Kennedy's body, airplane wreckage found
No word on Bessette sisters
July 21, 1999
AQUINNAH, Massachusetts (CNN) -- The wreckage of John F. Kennedy Jr.'s airplane was located early Wednesday on the ocean floor off Martha's Vineyard, with Kennedy's body nearby, CNN was told.
Officials said the bodies of his wife, Carolyn, and her sister, Lauren Bessette, had not yet been found.
Kennedy's body was found between 1:30 a.m. and 2 a.m. near a large portion of the plane's fuselage, a source with the National Transportation Safety Board told CNN. The ocean depth in that area is about 115 feet.
President Clinton was notified at the White House about 2:30 a.m. He was told that a remote-controlled camera from the USS Grasp had found the wreckage.
It is believed that the families of the victims also were notified quickly.
The underwater discovery came as searchers using ship-based sonar equipment combed through the waters off the Massachusetts island, looking for wreckage of the single-engine Piper Saratoga II.
They concentrated during the night and into the morning on the "splashpoint" -- an area about seven miles from the southwestern tip of the Massachusetts island, where the plane was believed to have crashed into the ocean Friday night.
Plans call for any body or bodies taken from the water to be brought to the surface before any of the wreckage is raised onto the USS Grasp, a Navy salvage vessel.
Divers from Grasp and the Massachusetts State police had ruled out several suspected wreckage sites this week before finding the plane and Kennedy's body.
The debris from the airplane recovered on Tuesday included a 3-foot-by-3-1/2-foot section of overhead cabin lining, a headrest and pieces of the cabin.
Investigators said radar data indicated Kennedy went through a series of maneuvers, possibly out of confusion, as he began the fatal descent into Martha's Vineyard.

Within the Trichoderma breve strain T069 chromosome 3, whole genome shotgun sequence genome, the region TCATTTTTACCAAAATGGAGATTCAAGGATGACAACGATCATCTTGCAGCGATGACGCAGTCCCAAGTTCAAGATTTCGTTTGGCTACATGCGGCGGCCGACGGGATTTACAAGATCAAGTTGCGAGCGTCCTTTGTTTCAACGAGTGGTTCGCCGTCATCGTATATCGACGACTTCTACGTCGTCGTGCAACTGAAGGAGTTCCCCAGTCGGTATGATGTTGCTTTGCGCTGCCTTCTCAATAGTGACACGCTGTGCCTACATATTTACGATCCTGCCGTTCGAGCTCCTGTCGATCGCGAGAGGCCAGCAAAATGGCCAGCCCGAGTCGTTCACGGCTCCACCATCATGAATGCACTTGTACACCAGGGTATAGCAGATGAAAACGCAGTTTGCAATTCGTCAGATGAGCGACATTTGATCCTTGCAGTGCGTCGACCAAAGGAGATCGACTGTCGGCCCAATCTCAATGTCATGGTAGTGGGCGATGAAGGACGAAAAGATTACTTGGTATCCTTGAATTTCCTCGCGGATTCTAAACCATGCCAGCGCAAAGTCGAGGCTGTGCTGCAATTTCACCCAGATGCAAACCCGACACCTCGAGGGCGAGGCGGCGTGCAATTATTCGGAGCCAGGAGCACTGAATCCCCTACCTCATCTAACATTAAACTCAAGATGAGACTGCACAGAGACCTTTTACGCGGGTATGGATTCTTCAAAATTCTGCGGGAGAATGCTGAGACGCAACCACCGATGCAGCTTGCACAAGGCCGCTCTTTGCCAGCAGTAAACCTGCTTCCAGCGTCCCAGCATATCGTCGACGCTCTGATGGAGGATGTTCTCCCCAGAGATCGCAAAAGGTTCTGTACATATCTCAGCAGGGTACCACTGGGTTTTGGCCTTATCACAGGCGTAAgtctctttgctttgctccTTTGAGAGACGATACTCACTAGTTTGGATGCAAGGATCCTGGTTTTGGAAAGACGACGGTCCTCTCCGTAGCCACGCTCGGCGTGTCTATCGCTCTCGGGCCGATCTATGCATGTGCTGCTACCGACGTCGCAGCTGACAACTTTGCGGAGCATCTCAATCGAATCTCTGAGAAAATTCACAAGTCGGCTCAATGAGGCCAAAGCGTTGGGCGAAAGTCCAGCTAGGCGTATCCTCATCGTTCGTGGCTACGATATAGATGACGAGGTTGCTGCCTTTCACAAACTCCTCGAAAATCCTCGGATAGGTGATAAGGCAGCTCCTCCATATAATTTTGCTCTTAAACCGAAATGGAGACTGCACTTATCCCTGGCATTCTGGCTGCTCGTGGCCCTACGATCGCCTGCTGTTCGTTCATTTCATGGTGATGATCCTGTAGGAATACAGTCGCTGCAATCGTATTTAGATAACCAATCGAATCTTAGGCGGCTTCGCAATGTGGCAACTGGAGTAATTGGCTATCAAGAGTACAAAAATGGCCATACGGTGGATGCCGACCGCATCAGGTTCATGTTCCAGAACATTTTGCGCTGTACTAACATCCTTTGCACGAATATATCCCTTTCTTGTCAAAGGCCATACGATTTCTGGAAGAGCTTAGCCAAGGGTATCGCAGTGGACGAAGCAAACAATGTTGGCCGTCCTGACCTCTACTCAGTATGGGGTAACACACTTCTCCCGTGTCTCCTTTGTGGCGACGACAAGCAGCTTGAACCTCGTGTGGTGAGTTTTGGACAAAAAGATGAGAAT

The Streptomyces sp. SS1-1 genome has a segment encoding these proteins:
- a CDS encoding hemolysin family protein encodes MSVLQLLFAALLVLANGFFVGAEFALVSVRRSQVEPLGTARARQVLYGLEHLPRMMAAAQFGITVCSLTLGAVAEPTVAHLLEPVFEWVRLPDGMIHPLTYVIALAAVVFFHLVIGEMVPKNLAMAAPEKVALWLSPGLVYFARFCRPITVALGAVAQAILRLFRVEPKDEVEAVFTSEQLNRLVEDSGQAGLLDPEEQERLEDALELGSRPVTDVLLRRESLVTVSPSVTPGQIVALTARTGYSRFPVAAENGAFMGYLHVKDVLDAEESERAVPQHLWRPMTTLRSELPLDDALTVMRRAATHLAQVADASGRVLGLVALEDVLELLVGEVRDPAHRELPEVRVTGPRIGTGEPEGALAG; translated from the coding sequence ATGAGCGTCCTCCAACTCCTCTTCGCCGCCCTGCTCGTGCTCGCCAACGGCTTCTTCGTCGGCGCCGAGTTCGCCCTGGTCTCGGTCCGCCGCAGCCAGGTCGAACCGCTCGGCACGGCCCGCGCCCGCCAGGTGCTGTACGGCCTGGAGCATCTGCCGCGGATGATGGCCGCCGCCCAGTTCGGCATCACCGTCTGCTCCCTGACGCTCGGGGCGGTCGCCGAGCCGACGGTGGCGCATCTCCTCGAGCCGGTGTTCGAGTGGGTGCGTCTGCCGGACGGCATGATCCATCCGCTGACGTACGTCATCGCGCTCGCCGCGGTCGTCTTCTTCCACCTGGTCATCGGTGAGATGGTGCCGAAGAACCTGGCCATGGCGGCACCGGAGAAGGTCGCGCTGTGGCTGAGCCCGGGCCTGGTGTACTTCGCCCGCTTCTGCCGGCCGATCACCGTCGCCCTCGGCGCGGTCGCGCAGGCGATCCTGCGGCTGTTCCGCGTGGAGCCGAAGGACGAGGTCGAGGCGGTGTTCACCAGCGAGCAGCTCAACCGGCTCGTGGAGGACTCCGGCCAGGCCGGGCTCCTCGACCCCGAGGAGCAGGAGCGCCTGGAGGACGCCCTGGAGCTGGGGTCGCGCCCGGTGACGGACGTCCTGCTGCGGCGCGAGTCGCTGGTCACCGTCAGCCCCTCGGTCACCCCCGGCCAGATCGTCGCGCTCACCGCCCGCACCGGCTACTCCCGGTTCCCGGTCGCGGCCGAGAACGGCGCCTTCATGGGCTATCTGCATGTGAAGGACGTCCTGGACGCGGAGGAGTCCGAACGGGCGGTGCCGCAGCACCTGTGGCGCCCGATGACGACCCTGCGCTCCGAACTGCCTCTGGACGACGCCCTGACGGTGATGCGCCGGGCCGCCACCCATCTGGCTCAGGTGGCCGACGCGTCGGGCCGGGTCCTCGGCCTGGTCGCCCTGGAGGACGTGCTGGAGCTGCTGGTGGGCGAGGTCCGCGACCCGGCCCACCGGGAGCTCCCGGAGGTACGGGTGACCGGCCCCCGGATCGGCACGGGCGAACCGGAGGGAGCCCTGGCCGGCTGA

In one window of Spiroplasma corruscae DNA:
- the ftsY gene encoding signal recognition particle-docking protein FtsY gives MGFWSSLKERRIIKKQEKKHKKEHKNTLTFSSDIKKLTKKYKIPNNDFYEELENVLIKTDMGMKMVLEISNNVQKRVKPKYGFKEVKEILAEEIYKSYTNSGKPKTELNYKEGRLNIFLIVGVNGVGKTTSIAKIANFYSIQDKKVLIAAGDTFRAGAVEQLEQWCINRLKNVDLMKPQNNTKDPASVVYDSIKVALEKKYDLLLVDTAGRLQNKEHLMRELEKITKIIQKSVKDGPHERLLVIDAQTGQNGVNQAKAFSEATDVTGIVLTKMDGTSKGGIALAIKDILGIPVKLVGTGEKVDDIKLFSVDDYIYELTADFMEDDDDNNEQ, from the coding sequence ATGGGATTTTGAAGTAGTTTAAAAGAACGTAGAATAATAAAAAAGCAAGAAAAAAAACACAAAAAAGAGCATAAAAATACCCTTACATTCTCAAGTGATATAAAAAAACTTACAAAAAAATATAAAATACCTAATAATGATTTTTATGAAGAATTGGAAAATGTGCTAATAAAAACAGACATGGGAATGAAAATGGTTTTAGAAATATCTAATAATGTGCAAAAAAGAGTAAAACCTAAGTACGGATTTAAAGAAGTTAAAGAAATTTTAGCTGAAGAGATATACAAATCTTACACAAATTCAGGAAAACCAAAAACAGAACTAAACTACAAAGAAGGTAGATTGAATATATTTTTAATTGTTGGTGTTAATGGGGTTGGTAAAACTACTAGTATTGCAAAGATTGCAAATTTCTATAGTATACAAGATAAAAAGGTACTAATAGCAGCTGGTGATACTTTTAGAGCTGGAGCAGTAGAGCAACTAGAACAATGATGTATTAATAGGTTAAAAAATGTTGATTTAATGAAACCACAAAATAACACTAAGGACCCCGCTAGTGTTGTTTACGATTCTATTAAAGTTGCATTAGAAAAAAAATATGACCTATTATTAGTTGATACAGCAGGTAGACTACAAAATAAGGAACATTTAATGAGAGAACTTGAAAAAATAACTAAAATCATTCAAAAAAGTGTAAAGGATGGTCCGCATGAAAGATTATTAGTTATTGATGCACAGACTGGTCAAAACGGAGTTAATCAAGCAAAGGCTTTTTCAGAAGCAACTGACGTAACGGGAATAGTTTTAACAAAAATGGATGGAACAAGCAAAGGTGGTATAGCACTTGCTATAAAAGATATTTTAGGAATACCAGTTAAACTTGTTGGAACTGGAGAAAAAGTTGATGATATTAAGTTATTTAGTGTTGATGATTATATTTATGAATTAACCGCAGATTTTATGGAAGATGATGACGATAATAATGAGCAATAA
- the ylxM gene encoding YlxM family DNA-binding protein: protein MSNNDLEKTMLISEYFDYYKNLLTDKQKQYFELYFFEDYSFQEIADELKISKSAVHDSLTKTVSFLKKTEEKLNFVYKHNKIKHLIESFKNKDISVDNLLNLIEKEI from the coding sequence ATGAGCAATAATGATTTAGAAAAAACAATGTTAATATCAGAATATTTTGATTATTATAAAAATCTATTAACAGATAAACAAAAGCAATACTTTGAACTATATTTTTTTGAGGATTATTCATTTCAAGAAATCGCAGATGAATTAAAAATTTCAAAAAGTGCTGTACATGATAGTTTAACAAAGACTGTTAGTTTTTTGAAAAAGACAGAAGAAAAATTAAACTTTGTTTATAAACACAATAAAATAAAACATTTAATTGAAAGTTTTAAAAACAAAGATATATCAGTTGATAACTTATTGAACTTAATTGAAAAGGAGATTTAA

Several experienced pilots who flew into the Vineyard on Friday night said the hazy skies and darkness were challenging, even for them. Kennedy obtained his pilot's license in April 1998.
Some aviators said Kennedy could have been experiencing a common problem among less experienced pilots: spatial disorientation.
"Your middle ear ... can be tricked, and what you think is up is sideways and what you think is sideways is up," said David Hinson, former head of the Federal Aviation Administration.
At a briefing Tuesday, Robert Pearce, who is heading the investigation for the NTSB, gave a more detailed explanation of the approach.
All seemed fine about 34 miles from the airport, with the plane descending from 5,600 feet to about 2,300 feet at a slightly faster-than-normal rate of 700 feet per minute.
About 20 miles from the airport, the plane began turning to the right and climbing back to 2,600 feet.
After leveling off, it flew for a short time before beginning another turn to the right and starting "a rapid rate of descent" that may have exceeded 5,000 feet per minute, or about 10 times faster than normal.
The descent was 3,000 feet per minute faster than what would be a stressful approach for even the most experienced flier, experts said.
Pearce would not speculate on the damage caused by such a crash, but said: "I'm sure you can draw a conclusion by the debris we've been bringing in, which is fragmented."
The Washington Post reported Wednesday that Kennedy told acquaintances he was happy to fly solo after having a cast removed from his ankle the day before last Friday's flight.
Kennedy reportedly had felt the need to fly with a co-pilot since breaking his ankle in a paraglider crash three weeks earlier.
The Toronto Star reported Sunday that Kennedy used a co-pilot when he flew to the Canadian city earlier this month, because he didn't feel safe flying with his left ankle in a cast.
Arthur Marx, a Martha's Vineyard flight instructor who had given lessons to Kennedy, told CNN the relatively inexperienced pilot loved to fly, and was cautious in the air. "The last time I flew with him was a year ago, and I definitely did not see the kind of person who took unnecessary risks."
"If anything, (he was) underconfident," said Marx.
Correspondents Martin Savidge and Mike Boettcher contributed to this report.
NTSB: JFK Jr.'s plane shows no in-flight break-up or fire
Federal Aviation Administration
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